Malaria is a vector-borne parasitic disease affecting tropical and subtropical regions. Regardless control efforts, malaria incidence is still incredible high with 219 million clinical cases and an estimated 660,000 related deaths (WHO, 2012). In this project, different population genetic approaches were explored to characterize parasite populations. The goal was to create a framework that considered temporal and spatial changes of Plasmodium populations in malaria surveillance. This is critical in a vector borne disease in areas of low transmission where there is not accurate information of when and where a patient was infected. In this study, fragment analysis data and single nucleotide polymorphism (SNPs) from South American samples were used to characterize Plasmodium population structure, patterns of migration and gene flow, and discuss approaches to differentiate reinfection vs. recrudescence cases in clinical trials. A Bayesian approach was also applied to analyze the Plasmodium population history by inferring genealogies using microsatellites data. Specifically, fluctuations in the parasite population and the age of different parasite lineages were evaluated through time in order to relate them with the malaria control plan in force. These studies are important to understand the turnover or persistence of "clones" circulating in a specific area through time and consider them in drug efficacy studies. Moreover, this methodology is useful for assessing changes in malaria transmission and for more efficiently manage resources to deploy control measures in locations that act as parasite "sources" for other regions. Overall, these results stress the importance of monitoring malaria demographic changes when assessing the success of elimination programs in areas of low transmission.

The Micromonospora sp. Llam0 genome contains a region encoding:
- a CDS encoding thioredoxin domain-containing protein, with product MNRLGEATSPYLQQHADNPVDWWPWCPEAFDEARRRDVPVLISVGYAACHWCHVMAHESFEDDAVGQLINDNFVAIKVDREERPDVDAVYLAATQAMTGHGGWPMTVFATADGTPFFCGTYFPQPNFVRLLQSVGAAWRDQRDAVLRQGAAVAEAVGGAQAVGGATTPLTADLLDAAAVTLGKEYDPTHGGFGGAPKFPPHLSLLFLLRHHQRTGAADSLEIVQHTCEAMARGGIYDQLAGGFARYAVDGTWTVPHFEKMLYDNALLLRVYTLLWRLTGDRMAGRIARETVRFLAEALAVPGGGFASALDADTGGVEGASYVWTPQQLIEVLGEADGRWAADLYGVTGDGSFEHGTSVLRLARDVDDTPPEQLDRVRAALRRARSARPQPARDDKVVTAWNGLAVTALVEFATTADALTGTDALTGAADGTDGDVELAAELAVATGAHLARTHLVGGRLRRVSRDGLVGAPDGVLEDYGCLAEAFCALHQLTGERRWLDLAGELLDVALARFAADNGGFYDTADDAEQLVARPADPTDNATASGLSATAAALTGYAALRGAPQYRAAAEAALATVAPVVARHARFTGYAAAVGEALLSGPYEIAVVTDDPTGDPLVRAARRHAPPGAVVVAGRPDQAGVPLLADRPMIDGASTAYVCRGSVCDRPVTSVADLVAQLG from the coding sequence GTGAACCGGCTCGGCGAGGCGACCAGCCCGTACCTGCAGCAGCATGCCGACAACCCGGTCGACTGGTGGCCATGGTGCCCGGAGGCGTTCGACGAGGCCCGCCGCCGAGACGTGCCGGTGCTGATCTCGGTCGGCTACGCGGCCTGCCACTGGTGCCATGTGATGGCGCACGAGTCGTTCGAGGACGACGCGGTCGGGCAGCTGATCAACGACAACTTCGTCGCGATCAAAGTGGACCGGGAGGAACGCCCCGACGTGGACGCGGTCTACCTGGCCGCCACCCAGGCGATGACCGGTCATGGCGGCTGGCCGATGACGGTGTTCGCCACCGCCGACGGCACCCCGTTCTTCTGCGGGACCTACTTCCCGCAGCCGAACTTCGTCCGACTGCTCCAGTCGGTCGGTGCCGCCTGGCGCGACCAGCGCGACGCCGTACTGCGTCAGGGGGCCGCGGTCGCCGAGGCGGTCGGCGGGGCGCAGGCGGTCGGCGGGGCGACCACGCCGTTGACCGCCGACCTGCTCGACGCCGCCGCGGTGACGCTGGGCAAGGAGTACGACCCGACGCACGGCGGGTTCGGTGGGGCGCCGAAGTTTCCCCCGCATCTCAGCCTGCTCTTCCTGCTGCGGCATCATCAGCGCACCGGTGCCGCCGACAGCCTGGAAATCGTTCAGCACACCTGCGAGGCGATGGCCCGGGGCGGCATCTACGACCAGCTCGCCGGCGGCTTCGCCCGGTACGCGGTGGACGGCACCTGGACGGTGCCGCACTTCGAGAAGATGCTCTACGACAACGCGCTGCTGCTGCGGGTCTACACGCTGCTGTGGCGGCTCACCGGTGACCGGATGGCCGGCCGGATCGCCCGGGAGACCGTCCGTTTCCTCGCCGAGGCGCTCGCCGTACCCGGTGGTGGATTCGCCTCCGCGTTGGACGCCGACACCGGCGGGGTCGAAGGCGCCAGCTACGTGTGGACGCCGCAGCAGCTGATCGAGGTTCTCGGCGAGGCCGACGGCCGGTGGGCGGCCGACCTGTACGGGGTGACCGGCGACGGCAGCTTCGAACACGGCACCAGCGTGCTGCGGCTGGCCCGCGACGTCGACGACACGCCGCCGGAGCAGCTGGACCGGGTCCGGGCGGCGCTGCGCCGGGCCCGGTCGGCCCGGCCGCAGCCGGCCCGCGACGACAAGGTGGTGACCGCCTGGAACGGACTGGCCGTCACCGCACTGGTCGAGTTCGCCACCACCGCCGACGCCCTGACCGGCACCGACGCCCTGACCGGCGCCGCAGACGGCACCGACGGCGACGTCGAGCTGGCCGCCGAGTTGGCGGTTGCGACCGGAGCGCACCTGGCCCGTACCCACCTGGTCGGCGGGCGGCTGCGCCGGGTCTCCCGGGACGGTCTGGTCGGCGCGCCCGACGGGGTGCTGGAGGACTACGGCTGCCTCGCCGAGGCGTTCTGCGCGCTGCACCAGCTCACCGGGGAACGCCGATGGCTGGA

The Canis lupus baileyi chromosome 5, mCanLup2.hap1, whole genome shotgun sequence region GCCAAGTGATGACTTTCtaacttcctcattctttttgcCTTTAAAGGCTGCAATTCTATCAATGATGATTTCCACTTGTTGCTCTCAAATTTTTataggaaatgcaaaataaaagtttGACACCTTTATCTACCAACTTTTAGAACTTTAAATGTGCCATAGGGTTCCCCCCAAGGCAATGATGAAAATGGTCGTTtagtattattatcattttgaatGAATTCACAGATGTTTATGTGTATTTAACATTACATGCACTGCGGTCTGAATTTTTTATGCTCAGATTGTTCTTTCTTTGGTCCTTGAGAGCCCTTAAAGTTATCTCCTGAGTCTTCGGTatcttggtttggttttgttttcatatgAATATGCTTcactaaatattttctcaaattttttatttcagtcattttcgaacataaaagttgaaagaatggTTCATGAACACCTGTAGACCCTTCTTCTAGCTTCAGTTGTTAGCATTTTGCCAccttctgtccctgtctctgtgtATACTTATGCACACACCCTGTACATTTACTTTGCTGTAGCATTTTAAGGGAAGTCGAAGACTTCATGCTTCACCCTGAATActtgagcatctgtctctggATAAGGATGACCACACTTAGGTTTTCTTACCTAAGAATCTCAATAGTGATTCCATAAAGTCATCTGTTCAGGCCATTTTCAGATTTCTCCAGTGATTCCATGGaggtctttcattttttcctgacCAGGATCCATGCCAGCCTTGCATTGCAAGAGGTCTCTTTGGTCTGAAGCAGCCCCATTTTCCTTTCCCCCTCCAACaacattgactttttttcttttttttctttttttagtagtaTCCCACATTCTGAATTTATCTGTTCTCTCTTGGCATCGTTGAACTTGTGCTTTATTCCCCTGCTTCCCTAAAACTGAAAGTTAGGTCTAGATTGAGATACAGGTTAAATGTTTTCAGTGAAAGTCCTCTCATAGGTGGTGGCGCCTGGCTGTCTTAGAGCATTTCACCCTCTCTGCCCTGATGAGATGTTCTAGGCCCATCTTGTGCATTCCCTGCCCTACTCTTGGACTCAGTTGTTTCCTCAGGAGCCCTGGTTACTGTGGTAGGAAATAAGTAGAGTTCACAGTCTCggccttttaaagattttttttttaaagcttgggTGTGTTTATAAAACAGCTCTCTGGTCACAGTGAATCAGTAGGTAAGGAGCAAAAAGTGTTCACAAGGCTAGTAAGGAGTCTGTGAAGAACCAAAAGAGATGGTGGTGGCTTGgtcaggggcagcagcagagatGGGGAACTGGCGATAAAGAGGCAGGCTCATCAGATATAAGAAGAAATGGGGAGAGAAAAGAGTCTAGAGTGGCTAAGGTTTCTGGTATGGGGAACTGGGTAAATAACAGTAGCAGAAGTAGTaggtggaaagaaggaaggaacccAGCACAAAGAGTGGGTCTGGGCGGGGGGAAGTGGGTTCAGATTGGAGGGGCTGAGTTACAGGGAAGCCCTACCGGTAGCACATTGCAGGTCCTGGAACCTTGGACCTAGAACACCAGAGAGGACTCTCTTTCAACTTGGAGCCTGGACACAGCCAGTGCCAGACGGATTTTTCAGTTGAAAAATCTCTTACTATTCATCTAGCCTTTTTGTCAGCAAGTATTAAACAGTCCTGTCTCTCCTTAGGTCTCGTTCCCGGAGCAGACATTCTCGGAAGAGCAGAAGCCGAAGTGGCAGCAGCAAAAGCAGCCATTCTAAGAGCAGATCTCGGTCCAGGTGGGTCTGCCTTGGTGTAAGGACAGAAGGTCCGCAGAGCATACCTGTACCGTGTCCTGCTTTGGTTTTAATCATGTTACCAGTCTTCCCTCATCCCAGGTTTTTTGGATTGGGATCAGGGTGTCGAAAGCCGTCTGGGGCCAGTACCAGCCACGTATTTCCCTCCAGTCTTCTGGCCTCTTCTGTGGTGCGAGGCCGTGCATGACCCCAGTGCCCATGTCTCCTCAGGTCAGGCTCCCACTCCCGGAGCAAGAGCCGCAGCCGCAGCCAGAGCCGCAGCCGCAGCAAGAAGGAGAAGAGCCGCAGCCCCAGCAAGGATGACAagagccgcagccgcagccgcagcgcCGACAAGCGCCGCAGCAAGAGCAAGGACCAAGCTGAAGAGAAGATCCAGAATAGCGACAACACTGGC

- Plasmodium population structure in the context of malaria control and elimination
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Statement of Responsibility
by Stella M. Chenet